The People of Vancouver


A little over a year ago, HUSH Magazine published a piece called The Vancouver Complex, a reflective article that put into words what we all knew to be the unfortunate truth. We, the people of Vancouver, had a chip on our shoulder and our sense of entitlement was beginning to seep through our esthetically pleasing surface. “We’re snobs by nature,” the article read, “We’re snobs because being the best in the world means we feel the need to continuously prove that we are better than the rest of the world.”

Like every frustrated Vancouverite, I nodded in agreement and shared it on every social media outlet available. I was over it—over Vancouver, over the Louis Vuitton monogram, over the same group of cokeheads that made up the city’s social scene. I was tired of every angry bitch in Vancouver complaining about how angry the bitches in Vancouver are, and I was tired of the angry bitches of Vancouver. So I left. I packed my monogramed LV duffle, stocked my carry-on with kale chips, and made it my mission to prove to the world how atypical of a Vancouverite I was. I believe I wore yoga pants on the departing flight.

Before I go further, let me just say that I still agree with what The Vancouver Complex said. We’re a little arrogant, definitely spoiled, and can have a shitty attitude towards friendly strangers who try to make small talk in public. But here’s the thing: you know all those clichés– the grass being green, the not appreciating things until you don’t have them anymore, etc.? Well, they’re not entirely untrue. It’s taken a full year of living on the other side of the country to identify a few things that I failed to appreciate about the city I once resented.

1) We’re fucking loyal.  

You know the whole “Vancouver’s really cliquey” reputation we have? It might be true, but it’s not all bad. We grew up in a city where finding a solid group of friends was no easy task, and as a result we stay true to ours. Genuine ill-intentioned gossip about people within our immediate circles is uncommon, and don’t think we’ll sit in solemn silence if you talk shit about someone close to us.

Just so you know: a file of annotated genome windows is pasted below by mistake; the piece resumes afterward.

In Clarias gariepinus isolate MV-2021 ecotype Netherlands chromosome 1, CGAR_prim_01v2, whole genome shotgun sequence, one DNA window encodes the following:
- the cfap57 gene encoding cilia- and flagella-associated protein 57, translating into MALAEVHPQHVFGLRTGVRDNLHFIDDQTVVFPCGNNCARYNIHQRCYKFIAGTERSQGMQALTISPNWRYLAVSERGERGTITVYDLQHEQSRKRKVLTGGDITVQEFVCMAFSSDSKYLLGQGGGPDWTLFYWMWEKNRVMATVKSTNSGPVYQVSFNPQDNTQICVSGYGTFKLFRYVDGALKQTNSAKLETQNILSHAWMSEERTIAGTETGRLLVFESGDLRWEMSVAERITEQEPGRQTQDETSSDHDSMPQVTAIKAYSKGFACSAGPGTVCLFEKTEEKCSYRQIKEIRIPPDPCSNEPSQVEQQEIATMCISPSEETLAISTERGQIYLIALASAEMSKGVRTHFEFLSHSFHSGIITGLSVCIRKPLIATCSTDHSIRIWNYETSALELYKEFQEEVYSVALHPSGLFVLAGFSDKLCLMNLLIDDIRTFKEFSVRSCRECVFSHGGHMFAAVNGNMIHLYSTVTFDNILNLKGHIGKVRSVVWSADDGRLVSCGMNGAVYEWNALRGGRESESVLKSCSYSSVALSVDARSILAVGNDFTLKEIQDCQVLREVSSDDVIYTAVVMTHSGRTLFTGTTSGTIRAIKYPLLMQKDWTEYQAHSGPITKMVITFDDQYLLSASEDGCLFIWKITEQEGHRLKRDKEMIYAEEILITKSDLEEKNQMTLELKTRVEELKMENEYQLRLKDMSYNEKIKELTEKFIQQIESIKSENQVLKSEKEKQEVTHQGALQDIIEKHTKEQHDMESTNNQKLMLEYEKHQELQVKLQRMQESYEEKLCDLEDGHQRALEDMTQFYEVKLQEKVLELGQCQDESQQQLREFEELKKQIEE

2) We’re harder on our city than most people are on their city.

And our opinion of Vancouverites is significantly worse than what most others perceive us to be. Believe it or not, I’ve been told that “people in Vancouver are so nice!” on at least ten separate occasions.  The most condemning opinions about Vancouverites seem to come from– you guessed it– Vancouverites. On the plus side, our level of self-awareness is up there, but perhaps we’re a little too critical.

3) A little narcissism is a good thing.

Say what you want but self-love is a million times better than self-hate. While we loathe ourselves collectively, we adore ourselves individually. As a result, damsels in distress are few and far between, neediness is limited, and opinions don’t go to waste by being unspoken. Vancouver has an abundance of motivated self-starters, strong characters, and people who believe in themselves enough to take risks.  

4) We’re bred with thick skin and steel ambition.

I reckon that the housing market and overall insane costs of life have a lot to do with this. It’s not easy to keep up with the Joneses in our city but we’ll be damned if we’re not amongst the fittest that survive. There’s no shortage of entrepreneurs in Vancouver—why? Because we refuse to be intimidated in our relentless pursuit of success.

5) The obsession we have with everything healthy is part of our charm.

I was once offered a Clif Bar and when I politely declined, my friend insisted “but you’re from Vancouver, you guys love Clif Bars cause they’re healthy.” I gave him a condescending smile and replied, “the first ingredient is sugar; they’re not healthy.” Apparently you can take the girl out of Vancouver, but you can’t take the Vancouver out of the girl (I’m working on it). All jokes aside, fair trade and organic foods are things that need more awareness in the world– we’re ahead of the game and we ought to be proud.

There are a lot of negative opinions about the people of Vancouver. (If you don’t believe me, just look on the internet.) A year ago, I would have sworn that we were cut from the most obnoxious cloth on the face of the planet—a polyester silk knockoff cloth with sequence overkill. Truth be told (and ironically for alleged snobs), we like to shit on ourselves much more than we like to give ourselves credit, and it’s taken me a year to realize just how exaggerated this can be. Is there room for improvement? Always. But despite what our fellow Vancouverites imply, the criticisms don’t negate the things we should be proud of. We have a lovely city and a bunch of people who share the opinion that some positive changes need to occur, so perhaps we can commence with the way we talk about ourselves as a whole.